John Moore, a 44-year-old doctor from Windsor, is describing the whirlwind process by which his social media response to Wednesday's Westminster attack became national news.

Moore used a Tube-sign generator on the evening after the attack to create a sign on a TfL Service Announcement board that read: "All terrorists are politely reminded that THIS IS LONDON and whatever you do to us we will drink tea and jolly well carry on thank you." Within three hours, it had just fifty shares. By the morning, it had accumulated 200. Yet by the afternoon, over 30,000 people had shared Moore's post, which was then read aloud on BBC Radio 4 and called a "wonderful tribute" by prime minister Theresa May, who at the time believed it was a genuine Underground sign. 

"I think you have to be very mindful of how powerful the internet is," says Moore, whose viral post was quickly debunked by social media users and then national newspapers such as the Guardian and the Sun. On Thursday, the online world split into two camps: those spreading the word that the sign was "fake news" and urging people not to share it, and those who said that it didn't matter that it was fake - the sentiment was what was important. 

Moore agrees with the latter camp. "I never claimed it was a real tube sign, I never claimed that at all," he says. "In my opinion the only fake news about that sign is that it has been reported as fake news. It was literally just how I was feeling at the time."

Moore was motivated to create and post the sign when he was struck by the "very British response" to the Westminster attack. "There was no sort of knee-jerk Islamaphobia, there was no dramatisation, it was all pretty much, I thought, very calm reporting," he says. "So my initial thought at the time was just a bit of pride in how London had reacted really." Though he saw other, real Tube signs online, he wanted to create his own in order to create a tribute that specifically epitomised the "very London" response. 

Yet though Moore insists he never claimed the sign was real, his caption on the image - which now has 100,800 shares - is arguably misleading. "Quintessentially British..." Moore wrote on his Facebook post, and agrees now that this was ambiguous. "It was meant to relate to the reaction that I saw in London in that day which I just thought was very calm and measured. What the sign was trying to do was capture the spirit I'd seen, so that's what I was actually talking about."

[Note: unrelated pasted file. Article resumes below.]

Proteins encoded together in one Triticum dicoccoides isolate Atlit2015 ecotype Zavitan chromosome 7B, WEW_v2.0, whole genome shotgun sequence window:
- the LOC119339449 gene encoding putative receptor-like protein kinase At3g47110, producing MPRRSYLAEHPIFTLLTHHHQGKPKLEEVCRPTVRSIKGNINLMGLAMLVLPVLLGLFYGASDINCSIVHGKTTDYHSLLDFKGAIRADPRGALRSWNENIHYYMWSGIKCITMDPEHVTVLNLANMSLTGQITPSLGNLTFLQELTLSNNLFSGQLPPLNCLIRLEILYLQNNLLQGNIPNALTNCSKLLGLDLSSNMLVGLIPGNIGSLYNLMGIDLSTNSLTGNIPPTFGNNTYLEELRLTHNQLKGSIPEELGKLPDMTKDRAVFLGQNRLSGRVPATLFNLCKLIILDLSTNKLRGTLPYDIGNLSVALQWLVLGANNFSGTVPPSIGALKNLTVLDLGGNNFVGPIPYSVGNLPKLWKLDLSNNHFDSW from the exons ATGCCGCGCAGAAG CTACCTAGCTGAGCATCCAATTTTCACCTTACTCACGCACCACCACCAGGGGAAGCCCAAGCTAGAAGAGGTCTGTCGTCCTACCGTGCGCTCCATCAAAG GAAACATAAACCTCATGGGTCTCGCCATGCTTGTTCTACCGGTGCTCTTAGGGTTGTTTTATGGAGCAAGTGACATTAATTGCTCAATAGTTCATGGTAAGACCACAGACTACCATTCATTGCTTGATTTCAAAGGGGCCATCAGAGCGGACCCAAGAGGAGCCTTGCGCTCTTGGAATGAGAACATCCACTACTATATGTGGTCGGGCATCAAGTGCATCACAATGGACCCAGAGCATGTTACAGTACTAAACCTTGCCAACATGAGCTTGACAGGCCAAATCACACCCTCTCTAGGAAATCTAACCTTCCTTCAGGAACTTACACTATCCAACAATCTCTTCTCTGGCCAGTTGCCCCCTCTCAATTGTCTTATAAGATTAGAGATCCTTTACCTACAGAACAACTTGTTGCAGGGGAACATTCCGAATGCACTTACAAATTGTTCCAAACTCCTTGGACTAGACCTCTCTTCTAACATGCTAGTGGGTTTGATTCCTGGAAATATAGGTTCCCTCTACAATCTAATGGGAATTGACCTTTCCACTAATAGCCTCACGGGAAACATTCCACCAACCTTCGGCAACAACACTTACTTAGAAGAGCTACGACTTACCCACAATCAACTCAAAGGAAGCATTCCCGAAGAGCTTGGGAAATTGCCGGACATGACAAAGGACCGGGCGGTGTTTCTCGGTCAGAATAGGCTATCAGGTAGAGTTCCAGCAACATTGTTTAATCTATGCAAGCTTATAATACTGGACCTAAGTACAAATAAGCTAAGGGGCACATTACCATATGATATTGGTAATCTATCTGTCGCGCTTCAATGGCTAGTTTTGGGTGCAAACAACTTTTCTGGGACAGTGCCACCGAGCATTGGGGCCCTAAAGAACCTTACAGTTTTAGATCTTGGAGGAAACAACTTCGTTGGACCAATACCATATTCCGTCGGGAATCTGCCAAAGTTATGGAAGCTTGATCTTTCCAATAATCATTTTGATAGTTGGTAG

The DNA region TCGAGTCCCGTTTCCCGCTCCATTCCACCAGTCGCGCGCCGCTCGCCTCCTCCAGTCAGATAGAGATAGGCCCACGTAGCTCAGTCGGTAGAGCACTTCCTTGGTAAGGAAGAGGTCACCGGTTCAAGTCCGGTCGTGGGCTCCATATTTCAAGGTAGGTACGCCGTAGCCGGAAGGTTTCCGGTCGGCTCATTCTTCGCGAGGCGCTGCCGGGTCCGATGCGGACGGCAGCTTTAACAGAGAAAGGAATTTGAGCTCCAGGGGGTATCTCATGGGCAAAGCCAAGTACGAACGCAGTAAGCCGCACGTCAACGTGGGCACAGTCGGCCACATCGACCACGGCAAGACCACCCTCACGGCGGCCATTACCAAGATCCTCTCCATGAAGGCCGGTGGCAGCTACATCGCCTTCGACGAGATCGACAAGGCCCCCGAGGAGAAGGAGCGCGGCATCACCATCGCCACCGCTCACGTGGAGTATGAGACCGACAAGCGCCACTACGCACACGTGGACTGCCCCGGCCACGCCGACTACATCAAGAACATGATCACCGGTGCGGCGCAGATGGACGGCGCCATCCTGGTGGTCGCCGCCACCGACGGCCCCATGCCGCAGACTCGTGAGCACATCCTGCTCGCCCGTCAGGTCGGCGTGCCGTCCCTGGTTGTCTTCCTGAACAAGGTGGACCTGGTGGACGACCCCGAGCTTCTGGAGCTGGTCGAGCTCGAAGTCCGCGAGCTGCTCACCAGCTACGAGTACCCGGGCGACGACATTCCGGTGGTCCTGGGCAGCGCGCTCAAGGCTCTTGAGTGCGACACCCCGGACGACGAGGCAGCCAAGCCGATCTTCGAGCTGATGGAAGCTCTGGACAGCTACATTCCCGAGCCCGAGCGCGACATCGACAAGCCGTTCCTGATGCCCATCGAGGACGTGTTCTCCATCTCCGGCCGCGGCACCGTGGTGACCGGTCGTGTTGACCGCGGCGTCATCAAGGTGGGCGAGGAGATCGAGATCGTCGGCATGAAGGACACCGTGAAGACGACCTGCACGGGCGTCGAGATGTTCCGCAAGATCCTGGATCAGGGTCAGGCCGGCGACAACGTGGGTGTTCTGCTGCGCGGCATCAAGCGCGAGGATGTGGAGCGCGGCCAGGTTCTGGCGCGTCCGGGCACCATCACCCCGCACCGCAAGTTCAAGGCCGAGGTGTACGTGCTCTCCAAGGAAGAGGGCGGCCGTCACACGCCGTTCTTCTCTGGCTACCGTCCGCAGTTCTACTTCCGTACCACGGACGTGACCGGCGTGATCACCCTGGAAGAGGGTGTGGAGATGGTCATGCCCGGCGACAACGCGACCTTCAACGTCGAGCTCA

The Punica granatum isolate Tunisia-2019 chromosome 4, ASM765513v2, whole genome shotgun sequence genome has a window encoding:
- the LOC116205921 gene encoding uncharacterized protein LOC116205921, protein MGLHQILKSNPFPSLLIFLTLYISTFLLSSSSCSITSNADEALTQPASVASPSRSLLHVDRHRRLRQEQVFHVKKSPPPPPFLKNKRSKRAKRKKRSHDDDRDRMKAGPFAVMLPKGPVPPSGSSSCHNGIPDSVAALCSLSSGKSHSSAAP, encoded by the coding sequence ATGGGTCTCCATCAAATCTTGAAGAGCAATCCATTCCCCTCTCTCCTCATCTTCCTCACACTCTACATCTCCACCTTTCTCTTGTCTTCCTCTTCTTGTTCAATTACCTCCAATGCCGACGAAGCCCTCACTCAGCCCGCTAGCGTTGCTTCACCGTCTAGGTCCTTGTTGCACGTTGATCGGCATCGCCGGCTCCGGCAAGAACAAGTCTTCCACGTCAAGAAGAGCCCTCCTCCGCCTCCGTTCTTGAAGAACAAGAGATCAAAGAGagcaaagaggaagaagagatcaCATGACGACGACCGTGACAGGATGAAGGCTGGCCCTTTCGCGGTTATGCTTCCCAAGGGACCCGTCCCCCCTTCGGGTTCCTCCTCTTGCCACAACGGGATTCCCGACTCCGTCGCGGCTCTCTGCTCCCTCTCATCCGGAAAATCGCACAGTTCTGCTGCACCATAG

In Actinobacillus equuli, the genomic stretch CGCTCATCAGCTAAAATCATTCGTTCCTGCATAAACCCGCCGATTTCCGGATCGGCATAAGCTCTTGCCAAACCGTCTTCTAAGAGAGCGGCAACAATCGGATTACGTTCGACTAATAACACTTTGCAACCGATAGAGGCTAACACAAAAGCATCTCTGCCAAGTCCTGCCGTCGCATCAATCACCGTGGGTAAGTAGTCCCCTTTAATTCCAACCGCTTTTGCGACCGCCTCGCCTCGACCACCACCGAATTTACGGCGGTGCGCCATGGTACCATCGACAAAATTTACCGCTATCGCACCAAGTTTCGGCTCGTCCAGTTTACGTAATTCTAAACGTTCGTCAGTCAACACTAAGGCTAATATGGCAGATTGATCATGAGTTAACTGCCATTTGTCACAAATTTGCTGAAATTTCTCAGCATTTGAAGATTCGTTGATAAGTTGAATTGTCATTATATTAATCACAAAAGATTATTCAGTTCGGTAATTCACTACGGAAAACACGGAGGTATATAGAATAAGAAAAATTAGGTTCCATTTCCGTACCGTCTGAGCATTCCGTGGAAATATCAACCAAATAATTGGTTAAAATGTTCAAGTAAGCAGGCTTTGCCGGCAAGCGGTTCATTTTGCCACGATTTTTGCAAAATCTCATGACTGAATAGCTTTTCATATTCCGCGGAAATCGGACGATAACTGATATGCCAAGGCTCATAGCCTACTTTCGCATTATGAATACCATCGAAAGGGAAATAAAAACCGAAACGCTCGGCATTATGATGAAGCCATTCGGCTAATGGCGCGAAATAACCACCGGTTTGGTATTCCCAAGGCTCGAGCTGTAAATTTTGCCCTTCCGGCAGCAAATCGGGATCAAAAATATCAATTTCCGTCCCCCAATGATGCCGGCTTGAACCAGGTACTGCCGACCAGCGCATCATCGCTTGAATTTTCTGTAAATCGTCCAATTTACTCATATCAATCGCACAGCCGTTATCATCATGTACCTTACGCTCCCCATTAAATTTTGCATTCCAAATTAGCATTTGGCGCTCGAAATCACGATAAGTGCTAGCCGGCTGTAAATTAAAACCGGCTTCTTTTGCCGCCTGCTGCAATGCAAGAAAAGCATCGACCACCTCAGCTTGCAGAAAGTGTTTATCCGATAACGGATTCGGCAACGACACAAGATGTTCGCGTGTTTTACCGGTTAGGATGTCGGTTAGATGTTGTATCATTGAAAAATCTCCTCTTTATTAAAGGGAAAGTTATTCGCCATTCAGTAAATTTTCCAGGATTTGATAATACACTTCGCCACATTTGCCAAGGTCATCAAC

Not only did Moore not mean to mislead, he is actually shocked that anyone thought the sign was real. 

"I'm reasonably digitally savvy and I was extremely shocked that anyone thought it was real," he says, explaining that he thought everyone would be able to spot a fake after a "You ain't no muslim bruv" sign went viral after the Leytonstone Tube attack in 2015. "I thought this is an internet meme that people know isn't true and it's fine to do because this is a digital thing in a digital world."

Yet despite his intentions, Moore's sign has become the centre of debate about whether "nice" fake news is as problematic as that which was notoriously spread during the 2016 United States Presidential elections. Though Moore can understand this perspective, he ultimately feels as though the sentiment behind the sign makes it acceptable. 

"I use the word fake in inverted commas because I think fake implies the intention to deceive and there wasn't [any]... I think if the sentiment is ok then I think it is ok. I think if you were trying to be divisive and you were trying to stir up controversy or influence people's behaviour then perhaps I wouldn't have chosen that forum but I think when you're only expressing your own emotion, I think it's ok.

"The fact that it became so-called fake news was down to other people's interpretation and not down to the actual intention... So in many interesting ways you can see that fake news doesn't even have to originate from the source of the news."

Though Moore was initially "extremely shocked" at the reponse to his post, he says that on reflection he is "pretty proud". 

"I'm glad that other people, even the powers that be, found it an appropriate phrase to use," he says. "I also think social media is often denigrated as a source of evil and bad things in the world, but on occasion I think it can be used for very positive things. I think the vast majority of people who shared my post and liked my post have actually found the phrase and the sentiment useful to them, so I think we have to give social media a fair judgement at times and respect the fact it can be a source for good."

Amelia Tait is a technology and digital culture writer at the New Statesman.